According to executive director Tiffany Nelson, several improvements will enhance the fan experience this year.  They include additional hospitality opportunities, more shade/umbrella coverage both out on the course and in hospitality areas, and possibly double decker hospitality structures.

Because of the compact nature of the traditional, downtown Phoenix course, attendance will be capped at 10,000 per day to preserve spectator comfort and viewing. (In contrast, the Waste Management Phoenix Open, held at TPC Scottsdale, set a one-day Saturday attendance record of 216,000 last year.) Building on last year’s success, which included a surprising number of daily walk ups, Nelson anticipates reaching milestones in attendance and sellouts.

In May, the Charles Schwab Cup Championship announced a new 10-year agreement with Phoenix Country Club to host the playoff finale through 2027.  Nelson’s tournament committee has been working on a short-, mid- and long-range plans that will no doubt address maximizing revenue opportunities, while maintaining a positive fan experience.

Last year’s event had just a touch of the Waste Management atmosphere on Saturday, with beer gardens packed to capacity, but far better behaved crowds.  It will be interesting to see what, if any, challenges arise with increased popularity and attendance.

While she expects dramatic attendance growth,  Nelson insists that no changes will be made in security procedures. For those unfamiliar with Phoenix Country Club, it is probably the closest that fans ever get to players. Pros, patrons and caddies all share the same walkways and cart paths, giving the event a uniquely intimate environment/.

“We will never take away the access to the players,” said Nelson. “That’s something that makes PGA TOUR Champions unique, that opportunity for the spectators to get up close and personal with the professionals.”

Sutherland is just fine with that, noting “The camaraderie among the player and the fans, this is just a different level here.”

For more information:

Facebook: facebook.com/SchwabCupFinale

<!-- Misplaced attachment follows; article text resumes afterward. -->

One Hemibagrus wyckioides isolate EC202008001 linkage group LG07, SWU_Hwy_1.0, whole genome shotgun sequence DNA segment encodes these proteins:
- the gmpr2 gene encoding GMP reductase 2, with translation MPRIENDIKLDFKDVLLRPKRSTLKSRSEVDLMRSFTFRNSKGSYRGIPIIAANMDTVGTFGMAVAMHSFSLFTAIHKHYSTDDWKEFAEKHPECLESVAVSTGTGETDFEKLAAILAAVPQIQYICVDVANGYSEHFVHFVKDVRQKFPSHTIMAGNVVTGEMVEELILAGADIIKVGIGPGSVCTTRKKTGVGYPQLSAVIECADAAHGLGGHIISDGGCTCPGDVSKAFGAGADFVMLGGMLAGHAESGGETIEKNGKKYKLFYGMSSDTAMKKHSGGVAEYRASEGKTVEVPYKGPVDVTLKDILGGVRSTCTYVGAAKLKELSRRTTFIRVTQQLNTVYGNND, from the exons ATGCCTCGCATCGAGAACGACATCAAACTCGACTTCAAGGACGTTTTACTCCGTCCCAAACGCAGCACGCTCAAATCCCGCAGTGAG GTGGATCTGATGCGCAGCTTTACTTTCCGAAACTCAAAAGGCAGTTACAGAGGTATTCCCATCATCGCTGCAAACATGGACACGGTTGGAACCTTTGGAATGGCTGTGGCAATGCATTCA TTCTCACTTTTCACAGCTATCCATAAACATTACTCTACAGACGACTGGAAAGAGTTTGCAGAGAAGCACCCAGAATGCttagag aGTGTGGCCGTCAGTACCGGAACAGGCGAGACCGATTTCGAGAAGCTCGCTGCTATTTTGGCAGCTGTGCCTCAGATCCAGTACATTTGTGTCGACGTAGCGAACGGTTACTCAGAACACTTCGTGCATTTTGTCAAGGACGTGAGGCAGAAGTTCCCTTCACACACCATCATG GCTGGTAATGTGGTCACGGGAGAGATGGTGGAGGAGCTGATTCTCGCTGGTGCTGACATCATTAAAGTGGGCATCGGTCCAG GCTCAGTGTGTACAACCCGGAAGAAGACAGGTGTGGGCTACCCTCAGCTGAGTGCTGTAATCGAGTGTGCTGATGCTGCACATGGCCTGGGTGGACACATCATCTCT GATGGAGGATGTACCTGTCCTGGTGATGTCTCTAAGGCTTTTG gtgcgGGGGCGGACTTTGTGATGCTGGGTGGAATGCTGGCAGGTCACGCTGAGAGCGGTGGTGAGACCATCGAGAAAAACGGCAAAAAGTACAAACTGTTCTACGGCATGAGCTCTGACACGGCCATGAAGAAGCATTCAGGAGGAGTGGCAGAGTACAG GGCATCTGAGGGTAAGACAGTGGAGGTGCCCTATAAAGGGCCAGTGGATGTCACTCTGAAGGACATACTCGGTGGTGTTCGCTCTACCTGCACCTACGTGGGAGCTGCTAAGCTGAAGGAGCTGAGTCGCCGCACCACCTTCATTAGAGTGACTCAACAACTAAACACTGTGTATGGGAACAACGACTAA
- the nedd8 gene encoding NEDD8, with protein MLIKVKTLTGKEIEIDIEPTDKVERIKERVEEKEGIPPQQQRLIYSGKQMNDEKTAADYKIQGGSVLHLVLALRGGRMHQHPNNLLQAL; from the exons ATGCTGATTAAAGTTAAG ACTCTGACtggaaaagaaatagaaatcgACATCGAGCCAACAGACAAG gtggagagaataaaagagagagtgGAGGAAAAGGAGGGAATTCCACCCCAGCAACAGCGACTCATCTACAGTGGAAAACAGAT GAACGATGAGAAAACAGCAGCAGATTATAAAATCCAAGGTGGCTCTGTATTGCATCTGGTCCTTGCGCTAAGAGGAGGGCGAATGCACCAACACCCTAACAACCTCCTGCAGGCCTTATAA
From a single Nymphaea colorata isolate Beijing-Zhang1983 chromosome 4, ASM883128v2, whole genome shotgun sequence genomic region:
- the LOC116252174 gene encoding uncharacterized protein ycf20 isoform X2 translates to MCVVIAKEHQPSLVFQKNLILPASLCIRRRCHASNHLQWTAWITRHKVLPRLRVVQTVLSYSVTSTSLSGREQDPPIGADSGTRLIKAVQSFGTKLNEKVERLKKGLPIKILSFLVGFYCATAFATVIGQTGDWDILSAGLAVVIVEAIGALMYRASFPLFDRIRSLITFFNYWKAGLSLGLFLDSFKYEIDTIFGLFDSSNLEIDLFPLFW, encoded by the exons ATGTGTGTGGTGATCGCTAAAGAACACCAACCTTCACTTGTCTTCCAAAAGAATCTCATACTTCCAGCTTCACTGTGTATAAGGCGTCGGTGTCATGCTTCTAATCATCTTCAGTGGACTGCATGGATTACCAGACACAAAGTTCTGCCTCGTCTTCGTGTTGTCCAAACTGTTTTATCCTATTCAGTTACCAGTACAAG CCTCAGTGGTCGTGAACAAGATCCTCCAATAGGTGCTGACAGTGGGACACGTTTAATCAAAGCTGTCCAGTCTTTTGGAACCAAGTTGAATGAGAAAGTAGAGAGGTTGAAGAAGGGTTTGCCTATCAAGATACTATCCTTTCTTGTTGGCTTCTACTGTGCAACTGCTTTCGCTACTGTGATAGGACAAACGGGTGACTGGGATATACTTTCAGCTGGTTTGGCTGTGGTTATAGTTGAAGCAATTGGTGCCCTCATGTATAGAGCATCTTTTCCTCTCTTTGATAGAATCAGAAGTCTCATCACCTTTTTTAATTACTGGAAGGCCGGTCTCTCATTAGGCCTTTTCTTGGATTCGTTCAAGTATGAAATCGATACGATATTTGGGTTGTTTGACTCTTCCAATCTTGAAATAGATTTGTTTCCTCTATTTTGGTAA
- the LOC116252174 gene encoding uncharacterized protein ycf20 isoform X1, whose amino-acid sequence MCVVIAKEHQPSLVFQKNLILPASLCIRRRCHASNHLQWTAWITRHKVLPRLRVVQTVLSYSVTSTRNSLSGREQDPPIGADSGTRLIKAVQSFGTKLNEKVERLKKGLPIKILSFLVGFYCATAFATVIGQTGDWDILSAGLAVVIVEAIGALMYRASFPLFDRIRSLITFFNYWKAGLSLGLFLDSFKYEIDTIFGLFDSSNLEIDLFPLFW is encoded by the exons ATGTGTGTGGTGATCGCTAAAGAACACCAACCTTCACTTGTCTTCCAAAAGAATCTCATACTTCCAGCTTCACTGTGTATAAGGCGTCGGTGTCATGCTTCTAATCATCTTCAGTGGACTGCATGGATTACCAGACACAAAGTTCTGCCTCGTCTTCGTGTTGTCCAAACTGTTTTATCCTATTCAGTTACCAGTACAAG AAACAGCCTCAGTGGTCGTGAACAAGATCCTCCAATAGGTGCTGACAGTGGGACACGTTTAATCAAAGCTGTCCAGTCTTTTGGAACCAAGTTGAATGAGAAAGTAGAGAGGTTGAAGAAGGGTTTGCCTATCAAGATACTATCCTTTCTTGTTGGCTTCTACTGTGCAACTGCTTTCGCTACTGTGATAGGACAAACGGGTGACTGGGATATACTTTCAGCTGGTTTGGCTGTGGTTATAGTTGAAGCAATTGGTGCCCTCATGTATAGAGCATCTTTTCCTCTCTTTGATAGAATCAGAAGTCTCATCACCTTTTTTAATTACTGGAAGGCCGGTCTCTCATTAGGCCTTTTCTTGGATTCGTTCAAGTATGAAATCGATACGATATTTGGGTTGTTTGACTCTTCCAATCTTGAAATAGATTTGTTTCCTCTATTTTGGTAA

www.SchwabCup.com

https://www.instagram.com/schwabcupfinale/

Twitter: @SchwabCupFinale

 

 

 

 

 

 

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Candace Oehler’s deep dive into sports media began several decades ago when she won a trip from Seattle to Mariners spring training in Arizona. Noting that non-English-speaking Latino ball players received little, if any, media coverage, she fluently/en español became a pioneer in Spanish sports media, and eventually became known affectionately throughout the Latino MLB community as “La Veterana.” Candace has written for team publications and MLB.com; hosted her own radio show on several Spanish-language stations; served as producer/reporter/engineer for the Mariners’ inaugural season of Spanish radio broadcasts; and has been a reporter for MLB Network Radio the past 10 years. She was invited to Venezuela by future Hall-of-Fame shortstop Omar Vizquel to cover rebuilding efforts and accomplishments of his charitable foundation following the devastating 1999 mudslides; worked in Puerto Rico for former Major Leaguers Joey Cora and Carlos Baerga managing fundraising events; and was the only female in the raucous locker room when the hometown favorite Licey Tigers won the 2004 Caribbean World Series in Santo Domingo, Dominican Republic. Candace was introduced to the game of golf in 1992 by members of Seattle’s historic Fir State Golf Club, who had approached her to manage their (then) little fundraising tournament hosted by a shy, gangly 15-year old Tiger Woods. Candace co-managed the annual event for nearly 20 years, working with hosts that included Ken Griffey, Sr., Birdie Griffey, Mike Cameron, Nate McMillan, Warren Moon, and Dale Ellis. She became secretary of the club and the Fir State Junior Golf Foundation, and got totally, completely hooked on golf, learning to play on a set of Redbirds given to her by the club (apparently they considered her mother’s Patty Bergs a bit antiquated). She has since traded up to another set of Redbirds and a much more user-friendly golf environment in Arizona. And, once a prolonged stint on the DL is over, she can’t wait to get back on the course and continue lowering her current 21-handicap to ….?